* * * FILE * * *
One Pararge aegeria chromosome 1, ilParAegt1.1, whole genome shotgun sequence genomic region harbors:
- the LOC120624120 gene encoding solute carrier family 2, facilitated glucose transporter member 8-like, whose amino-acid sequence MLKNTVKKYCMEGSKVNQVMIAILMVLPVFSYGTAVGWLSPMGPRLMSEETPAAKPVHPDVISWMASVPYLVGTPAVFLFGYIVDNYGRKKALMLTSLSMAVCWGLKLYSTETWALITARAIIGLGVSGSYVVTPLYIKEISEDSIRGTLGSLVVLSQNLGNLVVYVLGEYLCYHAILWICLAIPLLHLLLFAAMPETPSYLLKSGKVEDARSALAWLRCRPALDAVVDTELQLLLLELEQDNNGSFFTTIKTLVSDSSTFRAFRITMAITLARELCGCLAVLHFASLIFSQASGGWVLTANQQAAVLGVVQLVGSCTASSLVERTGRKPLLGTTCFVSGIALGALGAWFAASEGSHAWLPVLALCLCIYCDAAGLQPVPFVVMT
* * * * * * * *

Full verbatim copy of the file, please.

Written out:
One Pararge aegeria chromosome 1, ilParAegt1.1, whole genome shotgun sequence genomic region harbors:
- the LOC120624120 gene encoding solute carrier family 2, facilitated glucose transporter member 8-like, whose amino-acid sequence MLKNTVKKYCMEGSKVNQVMIAILMVLPVFSYGTAVGWLSPMGPRLMSEETPAAKPVHPDVISWMASVPYLVGTPAVFLFGYIVDNYGRKKALMLTSLSMAVCWGLKLYSTETWALITARAIIGLGVSGSYVVTPLYIKEISEDSIRGTLGSLVVLSQNLGNLVVYVLGEYLCYHAILWICLAIPLLHLLLFAAMPETPSYLLKSGKVEDARSALAWLRCRPALDAVVDTELQLLLLELEQDNNGSFFTTIKTLVSDSSTFRAFRITMAITLARELCGCLAVLHFASLIFSQASGGWVLTANQQAAVLGVVQLVGSCTASSLVERTGRKPLLGTTCFVSGIALGALGAWFAASEGSHAWLPVLALCLCIYCDAAGLQPVPFVVMT